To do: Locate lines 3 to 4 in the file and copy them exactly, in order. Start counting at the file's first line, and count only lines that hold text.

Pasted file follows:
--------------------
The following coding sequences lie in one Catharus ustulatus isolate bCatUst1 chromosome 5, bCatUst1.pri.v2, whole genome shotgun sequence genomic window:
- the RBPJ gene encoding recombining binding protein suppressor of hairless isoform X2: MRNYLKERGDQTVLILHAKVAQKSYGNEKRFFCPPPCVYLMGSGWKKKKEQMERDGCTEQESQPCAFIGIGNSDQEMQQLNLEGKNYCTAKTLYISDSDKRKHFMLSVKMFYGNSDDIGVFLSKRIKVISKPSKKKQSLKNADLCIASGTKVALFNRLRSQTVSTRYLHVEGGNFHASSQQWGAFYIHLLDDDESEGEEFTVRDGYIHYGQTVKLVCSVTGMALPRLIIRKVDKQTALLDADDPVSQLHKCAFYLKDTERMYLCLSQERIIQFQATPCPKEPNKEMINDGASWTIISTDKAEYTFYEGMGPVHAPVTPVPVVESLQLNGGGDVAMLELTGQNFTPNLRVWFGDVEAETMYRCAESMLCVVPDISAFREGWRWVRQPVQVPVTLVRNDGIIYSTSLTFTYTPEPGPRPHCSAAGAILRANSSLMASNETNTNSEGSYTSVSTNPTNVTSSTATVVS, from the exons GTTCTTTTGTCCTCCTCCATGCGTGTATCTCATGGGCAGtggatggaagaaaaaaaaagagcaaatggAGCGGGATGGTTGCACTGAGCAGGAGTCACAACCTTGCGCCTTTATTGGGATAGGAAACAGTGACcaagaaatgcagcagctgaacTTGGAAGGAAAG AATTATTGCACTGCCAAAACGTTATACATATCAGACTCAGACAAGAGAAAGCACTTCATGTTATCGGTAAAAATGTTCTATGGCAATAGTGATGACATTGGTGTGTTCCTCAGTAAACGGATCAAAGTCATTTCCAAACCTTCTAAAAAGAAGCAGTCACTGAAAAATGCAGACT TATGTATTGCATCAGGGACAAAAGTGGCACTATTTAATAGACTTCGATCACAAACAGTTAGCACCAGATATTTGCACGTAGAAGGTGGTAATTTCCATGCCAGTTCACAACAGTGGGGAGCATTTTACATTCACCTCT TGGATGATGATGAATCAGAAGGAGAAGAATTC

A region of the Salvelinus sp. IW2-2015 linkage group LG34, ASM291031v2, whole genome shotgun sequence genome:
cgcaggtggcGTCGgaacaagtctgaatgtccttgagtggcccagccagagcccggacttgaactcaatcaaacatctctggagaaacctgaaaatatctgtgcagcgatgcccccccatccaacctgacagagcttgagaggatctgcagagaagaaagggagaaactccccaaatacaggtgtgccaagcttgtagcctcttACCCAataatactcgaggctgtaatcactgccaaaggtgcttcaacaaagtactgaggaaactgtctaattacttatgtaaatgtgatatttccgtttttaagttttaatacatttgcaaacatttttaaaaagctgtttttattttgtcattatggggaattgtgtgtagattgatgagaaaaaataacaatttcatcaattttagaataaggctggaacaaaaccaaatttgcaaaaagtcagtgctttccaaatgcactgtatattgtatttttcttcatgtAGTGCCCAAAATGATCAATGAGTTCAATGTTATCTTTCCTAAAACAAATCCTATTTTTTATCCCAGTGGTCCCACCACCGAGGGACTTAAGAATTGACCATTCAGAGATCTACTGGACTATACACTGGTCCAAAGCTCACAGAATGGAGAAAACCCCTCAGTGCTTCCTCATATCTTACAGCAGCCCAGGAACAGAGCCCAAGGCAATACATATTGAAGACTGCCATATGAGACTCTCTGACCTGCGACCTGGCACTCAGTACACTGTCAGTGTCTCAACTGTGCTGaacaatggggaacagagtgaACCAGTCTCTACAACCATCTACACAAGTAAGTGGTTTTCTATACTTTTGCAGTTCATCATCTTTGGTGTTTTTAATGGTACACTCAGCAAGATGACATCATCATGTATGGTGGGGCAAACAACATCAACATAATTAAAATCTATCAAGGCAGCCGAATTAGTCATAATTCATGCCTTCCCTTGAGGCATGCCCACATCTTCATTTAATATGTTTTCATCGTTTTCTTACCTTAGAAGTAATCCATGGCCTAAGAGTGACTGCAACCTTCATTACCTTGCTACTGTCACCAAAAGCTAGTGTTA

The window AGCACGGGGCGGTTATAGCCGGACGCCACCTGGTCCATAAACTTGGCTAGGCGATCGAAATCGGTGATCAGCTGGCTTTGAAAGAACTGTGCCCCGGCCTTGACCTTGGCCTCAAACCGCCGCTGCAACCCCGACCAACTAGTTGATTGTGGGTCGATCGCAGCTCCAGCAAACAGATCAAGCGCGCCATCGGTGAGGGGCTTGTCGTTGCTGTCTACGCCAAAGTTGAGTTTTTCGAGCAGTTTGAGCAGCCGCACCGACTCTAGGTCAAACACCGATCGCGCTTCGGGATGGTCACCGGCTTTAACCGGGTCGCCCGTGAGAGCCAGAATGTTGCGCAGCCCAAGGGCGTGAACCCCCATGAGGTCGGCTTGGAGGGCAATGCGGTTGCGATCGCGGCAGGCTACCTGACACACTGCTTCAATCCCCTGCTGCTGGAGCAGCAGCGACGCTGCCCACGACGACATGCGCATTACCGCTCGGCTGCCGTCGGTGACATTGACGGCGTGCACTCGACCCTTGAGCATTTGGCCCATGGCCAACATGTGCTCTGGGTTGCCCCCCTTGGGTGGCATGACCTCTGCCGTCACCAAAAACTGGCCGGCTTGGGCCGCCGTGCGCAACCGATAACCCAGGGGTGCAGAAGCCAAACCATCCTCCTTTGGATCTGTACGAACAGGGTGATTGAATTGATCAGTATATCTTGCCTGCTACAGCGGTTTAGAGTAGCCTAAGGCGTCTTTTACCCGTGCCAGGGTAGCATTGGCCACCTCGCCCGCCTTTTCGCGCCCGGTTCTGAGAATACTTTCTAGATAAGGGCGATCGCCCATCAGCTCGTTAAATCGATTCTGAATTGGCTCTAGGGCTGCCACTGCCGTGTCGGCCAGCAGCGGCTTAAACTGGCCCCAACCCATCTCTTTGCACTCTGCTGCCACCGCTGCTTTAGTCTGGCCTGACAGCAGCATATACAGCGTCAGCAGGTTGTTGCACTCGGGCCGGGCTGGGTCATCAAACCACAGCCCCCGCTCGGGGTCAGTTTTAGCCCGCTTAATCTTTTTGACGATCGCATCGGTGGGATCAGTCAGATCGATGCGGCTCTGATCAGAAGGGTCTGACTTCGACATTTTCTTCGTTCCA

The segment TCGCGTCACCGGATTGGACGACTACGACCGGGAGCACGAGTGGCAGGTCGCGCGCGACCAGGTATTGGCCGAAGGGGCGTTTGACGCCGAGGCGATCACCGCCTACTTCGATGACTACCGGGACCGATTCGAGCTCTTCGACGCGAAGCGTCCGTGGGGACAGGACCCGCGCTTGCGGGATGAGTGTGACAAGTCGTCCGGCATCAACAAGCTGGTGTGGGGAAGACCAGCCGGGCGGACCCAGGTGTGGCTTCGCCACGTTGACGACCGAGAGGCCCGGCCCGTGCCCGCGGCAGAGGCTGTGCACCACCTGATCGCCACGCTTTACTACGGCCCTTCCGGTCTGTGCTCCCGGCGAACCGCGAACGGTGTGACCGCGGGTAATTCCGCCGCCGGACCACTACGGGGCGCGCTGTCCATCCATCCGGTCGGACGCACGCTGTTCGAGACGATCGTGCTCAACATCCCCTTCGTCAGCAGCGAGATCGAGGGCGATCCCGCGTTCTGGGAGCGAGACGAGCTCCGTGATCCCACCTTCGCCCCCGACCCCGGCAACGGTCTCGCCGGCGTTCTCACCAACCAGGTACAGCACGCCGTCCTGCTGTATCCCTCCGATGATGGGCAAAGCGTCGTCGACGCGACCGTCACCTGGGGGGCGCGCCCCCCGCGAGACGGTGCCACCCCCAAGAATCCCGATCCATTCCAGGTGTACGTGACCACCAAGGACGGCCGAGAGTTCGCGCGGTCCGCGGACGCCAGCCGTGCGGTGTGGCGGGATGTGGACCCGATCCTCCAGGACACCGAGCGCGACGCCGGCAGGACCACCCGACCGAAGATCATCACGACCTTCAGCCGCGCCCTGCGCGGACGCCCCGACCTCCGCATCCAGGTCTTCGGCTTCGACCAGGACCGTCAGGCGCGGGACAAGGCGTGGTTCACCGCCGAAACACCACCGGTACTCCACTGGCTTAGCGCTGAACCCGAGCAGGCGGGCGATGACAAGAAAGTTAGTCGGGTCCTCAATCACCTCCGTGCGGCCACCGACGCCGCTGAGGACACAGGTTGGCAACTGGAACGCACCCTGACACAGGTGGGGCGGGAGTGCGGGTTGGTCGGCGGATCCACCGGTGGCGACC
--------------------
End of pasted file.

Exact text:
A region of the Salvelinus sp. IW2-2015 linkage group LG34, ASM291031v2, whole genome shotgun sequence genome:
cgcaggtggcGTCGgaacaagtctgaatgtccttgagtggcccagccagagcccggacttgaactcaatcaaacatctctggagaaacctgaaaatatctgtgcagcgatgcccccccatccaacctgacagagcttgagaggatctgcagagaagaaagggagaaactccccaaatacaggtgtgccaagcttgtagcctcttACCCAataatactcgaggctgtaatcactgccaaaggtgcttcaacaaagtactgaggaaactgtctaattacttatgtaaatgtgatatttccgtttttaagttttaatacatttgcaaacatttttaaaaagctgtttttattttgtcattatggggaattgtgtgtagattgatgagaaaaaataacaatttcatcaattttagaataaggctggaacaaaaccaaatttgcaaaaagtcagtgctttccaaatgcactgtatattgtatttttcttcatgtAGTGCCCAAAATGATCAATGAGTTCAATGTTATCTTTCCTAAAACAAATCCTATTTTTTATCCCAGTGGTCCCACCACCGAGGGACTTAAGAATTGACCATTCAGAGATCTACTGGACTATACACTGGTCCAAAGCTCACAGAATGGAGAAAACCCCTCAGTGCTTCCTCATATCTTACAGCAGCCCAGGAACAGAGCCCAAGGCAATACATATTGAAGACTGCCATATGAGACTCTCTGACCTGCGACCTGGCACTCAGTACACTGTCAGTGTCTCAACTGTGCTGaacaatggggaacagagtgaACCAGTCTCTACAACCATCTACACAAGTAAGTGGTTTTCTATACTTTTGCAGTTCATCATCTTTGGTGTTTTTAATGGTACACTCAGCAAGATGACATCATCATGTATGGTGGGGCAAACAACATCAACATAATTAAAATCTATCAAGGCAGCCGAATTAGTCATAATTCATGCCTTCCCTTGAGGCATGCCCACATCTTCATTTAATATGTTTTCATCGTTTTCTTACCTTAGAAGTAATCCATGGCCTAAGAGTGACTGCAACCTTCATTACCTTGCTACTGTCACCAAAAGCTAGTGTTA